In 1963, dozens of elementary school students at the John F. Bermingham School in Oyster Bay predicted what the world might be like in the far-off 21st century. Some imaginings were outlandish. “When the father goes to work, his car can fold into a briefcase,” wrote one. “Fish will be able to live on the ground,” wrote another.

But some essays were spot on. “Our vehicles, such as cars . . . will run by themselves!” And, “Scientists might invent robots that do your work for you.”

The prophecies and drawings of 160 students were sealed in a time capsule for nearly four decades and opened January 2001. Since then, the capsule and its contents have been in the Plainview home of retired Oyster Bay-East Norwich elementary school teacher Richard Siegelman, whose goal has been to locate the former students who contributed their depictions of the future, and return the childhood treasures.

Siegelman has had little success, yet he couldn’t bring himself to throw away their past. “I was the last remaining Bermingham teacher still working in the district,” said Siegelman, who is 72. “When I retired, I took it home with me,” he said of the time capsule. “I sort of feel I’m the keeper.”

In 2009, he had hoped to find students by having the capsule’s contents scanned and uploaded to the district’s website (see box); 93 pages showed close-ups of the contents, but there were few takers, if any. Spurred by a recent conversation with a former colleague and refusing defeat, Siegelman is once again searching for the students, who are now in their late 50s and early 60s.

This time, he reached out to Newsday for help and the result was almost immediate.

“You’re kidding me,” said Kevin Franznick, 61, of Locust Valley, when a reporter called to tell him that an essay he wrote when he was 8 and in third grade still exists. “I remember it well,” he said of the time capsule project.

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“Oh, how cool,” said Danae Ginas Flood, a second-grader back then, now 60 and living in Huntington. “A buried time capsule that they actually dug up and saved.”

Time capsules are not new. The idea is to collect items of a certain time period, entomb them and then reveal the contents at some future date. Often, capsules are used by organizations to mark the opening of a building, an anniversary or other special event. “It’s a very common phenomenon,” said William Jarvis, author of “Time Capsules: A Cultural History.” And while “buried” is the term most used to describe storage of a capsule, they are frequently placed within a building cornerstone or elsewhere, above ground. In fact, they shouldn’t be buried, Jarvis said, because of the risk of water damage or possibility that the location could be forgotten.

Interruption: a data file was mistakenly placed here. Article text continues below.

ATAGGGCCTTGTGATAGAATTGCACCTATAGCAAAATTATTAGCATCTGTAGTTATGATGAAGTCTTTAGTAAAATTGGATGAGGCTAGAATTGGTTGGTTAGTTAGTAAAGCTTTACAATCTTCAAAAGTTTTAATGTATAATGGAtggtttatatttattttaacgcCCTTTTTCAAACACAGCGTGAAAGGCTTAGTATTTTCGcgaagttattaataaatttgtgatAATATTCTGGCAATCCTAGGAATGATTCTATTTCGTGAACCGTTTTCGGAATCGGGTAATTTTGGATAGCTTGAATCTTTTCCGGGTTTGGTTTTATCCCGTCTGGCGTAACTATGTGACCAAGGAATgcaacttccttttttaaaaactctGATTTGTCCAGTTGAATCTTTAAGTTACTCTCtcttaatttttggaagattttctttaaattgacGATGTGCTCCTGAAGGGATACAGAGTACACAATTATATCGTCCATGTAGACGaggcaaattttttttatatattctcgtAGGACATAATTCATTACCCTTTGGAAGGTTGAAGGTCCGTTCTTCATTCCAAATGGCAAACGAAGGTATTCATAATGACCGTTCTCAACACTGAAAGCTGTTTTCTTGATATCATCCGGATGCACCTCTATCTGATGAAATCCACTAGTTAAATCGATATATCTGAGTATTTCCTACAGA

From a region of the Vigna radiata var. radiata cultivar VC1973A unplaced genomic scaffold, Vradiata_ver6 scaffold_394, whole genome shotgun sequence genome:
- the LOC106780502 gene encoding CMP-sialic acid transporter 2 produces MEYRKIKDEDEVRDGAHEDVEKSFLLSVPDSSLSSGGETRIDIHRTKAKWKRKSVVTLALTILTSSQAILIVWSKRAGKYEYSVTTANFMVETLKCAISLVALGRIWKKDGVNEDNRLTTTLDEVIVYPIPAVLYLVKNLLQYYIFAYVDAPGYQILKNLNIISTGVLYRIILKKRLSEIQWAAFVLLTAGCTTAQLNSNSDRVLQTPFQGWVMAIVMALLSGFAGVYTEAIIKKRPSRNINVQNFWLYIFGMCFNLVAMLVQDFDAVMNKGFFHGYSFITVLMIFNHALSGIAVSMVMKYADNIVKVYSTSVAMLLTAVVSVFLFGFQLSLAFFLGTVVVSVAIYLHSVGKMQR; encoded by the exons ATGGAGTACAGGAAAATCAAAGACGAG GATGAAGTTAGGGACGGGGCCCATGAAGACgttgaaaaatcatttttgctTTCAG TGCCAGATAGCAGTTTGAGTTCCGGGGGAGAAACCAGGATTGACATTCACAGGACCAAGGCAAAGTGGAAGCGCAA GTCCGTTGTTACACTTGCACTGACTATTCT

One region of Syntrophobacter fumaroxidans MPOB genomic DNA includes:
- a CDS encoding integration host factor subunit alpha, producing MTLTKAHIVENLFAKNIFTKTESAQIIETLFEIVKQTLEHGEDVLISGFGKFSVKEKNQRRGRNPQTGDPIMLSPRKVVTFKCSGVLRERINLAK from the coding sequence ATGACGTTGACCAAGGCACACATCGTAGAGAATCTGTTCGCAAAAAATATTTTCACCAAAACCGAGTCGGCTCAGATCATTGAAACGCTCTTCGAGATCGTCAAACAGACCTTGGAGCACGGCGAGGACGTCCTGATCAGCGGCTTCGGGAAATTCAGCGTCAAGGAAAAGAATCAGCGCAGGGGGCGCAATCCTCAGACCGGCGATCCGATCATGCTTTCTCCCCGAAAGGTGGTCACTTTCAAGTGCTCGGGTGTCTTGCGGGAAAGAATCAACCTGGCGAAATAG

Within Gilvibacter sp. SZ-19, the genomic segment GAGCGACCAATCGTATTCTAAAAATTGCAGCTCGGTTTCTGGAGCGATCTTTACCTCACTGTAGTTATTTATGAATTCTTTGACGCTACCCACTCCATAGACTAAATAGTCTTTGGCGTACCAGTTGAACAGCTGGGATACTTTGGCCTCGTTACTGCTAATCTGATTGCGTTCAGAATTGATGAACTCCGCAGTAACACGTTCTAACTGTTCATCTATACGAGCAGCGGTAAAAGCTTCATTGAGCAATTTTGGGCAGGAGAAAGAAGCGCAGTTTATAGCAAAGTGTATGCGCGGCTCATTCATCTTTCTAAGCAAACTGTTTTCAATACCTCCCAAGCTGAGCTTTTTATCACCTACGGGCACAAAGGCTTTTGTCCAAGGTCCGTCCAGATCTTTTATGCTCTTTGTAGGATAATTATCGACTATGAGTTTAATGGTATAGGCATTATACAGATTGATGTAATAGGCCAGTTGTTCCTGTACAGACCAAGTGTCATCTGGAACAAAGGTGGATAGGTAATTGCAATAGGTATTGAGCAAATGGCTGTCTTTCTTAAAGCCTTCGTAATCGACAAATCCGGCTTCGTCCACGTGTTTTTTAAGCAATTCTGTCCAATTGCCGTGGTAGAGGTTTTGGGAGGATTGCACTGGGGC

The Bermingham capsule is the size of a breadbox and made of copper. In 1963, it marked the opening of the new school that was constructed the year before. Included with the works of some of the 450 students who were the first to enroll at Bermingham was the Oyster Bay High School handbook with student guidelines: “Girls will not be permitted to attend classes if dressed in slacks” and “Dungarees or ‘bluejeans’ are not considered proper attire for boys.”

Siegelman joined the Bermingham faculty in 1966 and doesn’t know whether the time capsule was actually buried. The school was closed in 1982 and razed in the 1990s; houses were built on the 11-plus acre property. He learned about the capsule in 2000, when the district issued a news release saying it would be opened and invited former students and teachers to the unveiling. “I was curious what was in it,” Siegelman said. At a school assembly, metal shards went flying as the box was opened with a circular saw, recalled Siegelman, who was master of ceremonies at the event.

Siegelman retired in 2003 after 37 years with the school district. He loved teaching and has a collection of more than 200 T-shirts — many were gifts — related to topics such as math and reading. Last November, he was chatting with longtime music teacher Steve Walker about the time capsule, and was inspired to give his mission another shot, so he contacted Newsday.

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Siegelman and his wife, Laura, 69, an artist, have no children (just his roughly 1,000 students, he says), but he thinks even the parents of kids who were part of the time capsule project would like to have their children’s work.

It can be a kick for the former students, too. On his own, Siegelman located Peter Dunn, 61, of Farmingville, a carpenter who was in third grade when he wrote an essay for the time capsule. He plans to frame it and hang it in his home. “It’s just a keepsake from a good time in my life,” Dunn said.

With a reporter’s help, Siegelman made phone contact with Kevin Franznick, who works for a nonprofit. Franznick said he often wondered what had happened to the capsule. “I don’t even remember what I wrote about,” he told Siegelman.

“I’m going to read it to you right now,” Siegelman said. Franznick’s essay ended with, “Not long ago I flew by jet to Chicago. I wonder how I will travel in the year 2000.”

Franznick’s memory clicked immediately. “My grandparents were in Chicago,” he said. “I remember when I flew on the jet, I got a little set of wings.”

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He and Siegelman made plans to meet at a diner so Siegelman could return Franznick’s work. “It’s kind of neat,” Franznick said, “hearing your own voice from 53 years ago.”